Tonawanda News — Tennessee and Toledo
Like Tonawanda Coke, Crane’s plant in Toledo was also the subject of a lawsuit. Crane bought the Ohio plant in 1987 and just two years later the Ohio Attorney General sued the company for violating six emission limits.
The suit came just a year after the EPA ordered the plant to pay $40,000 in fines for failing to use mandated pollution-control equipment.
“They’re well aware of their continued violations,” Donald Moline, Toledo’s commissioner of environmental services told the Toledo Blade in June 1989. “Any day of the week we can go out there and get a violation.”
Residents’ complaints about the plant’s pollution closely mirrored the health issues Tonawanda residents have experienced. For years, Toledo citizens complained about the plant’s soot and dust settling on their homes and cars — allegations that local activist Jackie James-Creedon has also levied.
Now, decades later, the plant is owned by the Toledo Lucas Port Authority. An agency representative said it purchased the plant from Beazer Corp., in 2004.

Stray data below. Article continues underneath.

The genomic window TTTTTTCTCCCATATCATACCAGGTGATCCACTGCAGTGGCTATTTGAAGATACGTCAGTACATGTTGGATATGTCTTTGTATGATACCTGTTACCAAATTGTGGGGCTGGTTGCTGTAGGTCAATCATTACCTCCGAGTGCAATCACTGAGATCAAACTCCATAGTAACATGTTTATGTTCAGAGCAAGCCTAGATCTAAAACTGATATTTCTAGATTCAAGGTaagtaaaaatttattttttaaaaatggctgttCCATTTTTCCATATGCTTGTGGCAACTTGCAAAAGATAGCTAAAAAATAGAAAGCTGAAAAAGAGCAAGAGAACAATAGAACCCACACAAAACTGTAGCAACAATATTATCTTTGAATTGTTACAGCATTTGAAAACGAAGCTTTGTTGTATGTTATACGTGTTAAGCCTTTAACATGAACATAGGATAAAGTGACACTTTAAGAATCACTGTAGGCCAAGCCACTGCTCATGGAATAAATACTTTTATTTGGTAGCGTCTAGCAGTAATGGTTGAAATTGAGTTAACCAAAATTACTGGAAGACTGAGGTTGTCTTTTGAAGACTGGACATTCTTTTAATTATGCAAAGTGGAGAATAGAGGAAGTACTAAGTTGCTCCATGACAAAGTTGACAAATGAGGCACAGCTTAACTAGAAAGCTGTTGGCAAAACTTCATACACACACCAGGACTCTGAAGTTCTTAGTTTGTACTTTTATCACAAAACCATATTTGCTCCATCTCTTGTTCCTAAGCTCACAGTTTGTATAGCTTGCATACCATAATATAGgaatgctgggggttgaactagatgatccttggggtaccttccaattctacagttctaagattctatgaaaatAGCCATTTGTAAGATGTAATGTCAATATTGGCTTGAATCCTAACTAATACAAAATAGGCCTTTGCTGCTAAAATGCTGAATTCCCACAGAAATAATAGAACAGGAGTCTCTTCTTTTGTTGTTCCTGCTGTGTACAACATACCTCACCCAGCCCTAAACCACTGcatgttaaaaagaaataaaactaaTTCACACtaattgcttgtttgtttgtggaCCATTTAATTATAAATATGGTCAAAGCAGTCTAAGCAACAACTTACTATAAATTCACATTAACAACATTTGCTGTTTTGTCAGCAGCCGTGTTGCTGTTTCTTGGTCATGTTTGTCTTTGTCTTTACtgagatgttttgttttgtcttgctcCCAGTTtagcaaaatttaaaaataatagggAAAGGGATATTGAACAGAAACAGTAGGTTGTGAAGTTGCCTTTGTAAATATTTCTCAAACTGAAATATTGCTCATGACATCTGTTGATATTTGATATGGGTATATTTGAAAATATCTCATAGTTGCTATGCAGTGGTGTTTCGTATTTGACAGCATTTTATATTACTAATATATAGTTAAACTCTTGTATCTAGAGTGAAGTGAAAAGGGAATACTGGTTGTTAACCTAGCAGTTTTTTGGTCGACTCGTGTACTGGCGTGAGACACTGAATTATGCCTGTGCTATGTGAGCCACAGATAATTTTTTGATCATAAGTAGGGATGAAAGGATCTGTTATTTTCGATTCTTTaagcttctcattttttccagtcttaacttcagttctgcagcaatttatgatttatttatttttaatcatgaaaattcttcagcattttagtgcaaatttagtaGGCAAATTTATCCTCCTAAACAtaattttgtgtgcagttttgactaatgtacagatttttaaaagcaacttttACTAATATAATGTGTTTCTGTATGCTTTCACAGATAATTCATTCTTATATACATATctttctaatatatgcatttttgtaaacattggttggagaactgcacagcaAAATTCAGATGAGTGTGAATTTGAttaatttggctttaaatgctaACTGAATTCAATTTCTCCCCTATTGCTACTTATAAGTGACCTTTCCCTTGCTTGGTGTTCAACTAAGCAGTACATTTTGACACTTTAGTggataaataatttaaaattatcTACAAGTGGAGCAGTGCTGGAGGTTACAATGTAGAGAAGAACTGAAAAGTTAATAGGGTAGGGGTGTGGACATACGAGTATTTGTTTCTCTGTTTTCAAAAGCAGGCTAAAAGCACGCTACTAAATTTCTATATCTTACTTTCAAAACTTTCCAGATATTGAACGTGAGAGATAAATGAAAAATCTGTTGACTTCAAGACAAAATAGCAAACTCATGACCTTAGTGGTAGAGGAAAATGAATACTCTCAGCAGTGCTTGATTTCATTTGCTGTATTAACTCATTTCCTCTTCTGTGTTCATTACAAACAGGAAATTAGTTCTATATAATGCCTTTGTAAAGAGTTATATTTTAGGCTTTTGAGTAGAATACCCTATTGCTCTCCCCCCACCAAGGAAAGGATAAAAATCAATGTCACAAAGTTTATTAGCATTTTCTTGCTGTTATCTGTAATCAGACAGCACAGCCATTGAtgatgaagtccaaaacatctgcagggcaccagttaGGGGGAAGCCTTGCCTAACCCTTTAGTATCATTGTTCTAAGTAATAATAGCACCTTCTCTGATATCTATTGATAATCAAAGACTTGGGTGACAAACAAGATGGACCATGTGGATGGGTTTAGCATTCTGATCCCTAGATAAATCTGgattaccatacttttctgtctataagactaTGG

Beazer agreed to complete the environmental remediation at the plant, which cost $5 million. Crane, along with any other previous owners, did not contribute to the cleanup.
Unlike Crane’s management of his other plants, his run in Chattanooga, Tenn. was short-lived. But the brief history speaks to the a long record of his plants’ financial troubles.
Crane only operated Southern Coke for 11 months in 1986 before declaring bankruptcy, Tennessee Department of Environmental Conservation records show. The city of Chattanooga then took over the site due to an issue with back taxes, but city officials refused to comment on whether Crane was responsible for the delinquent funds.
Crane, along with a long history of other operators including the U.S. government during World War II, left the site contaminated. Soil testing at the plant detected concentrations of benzene and acetone.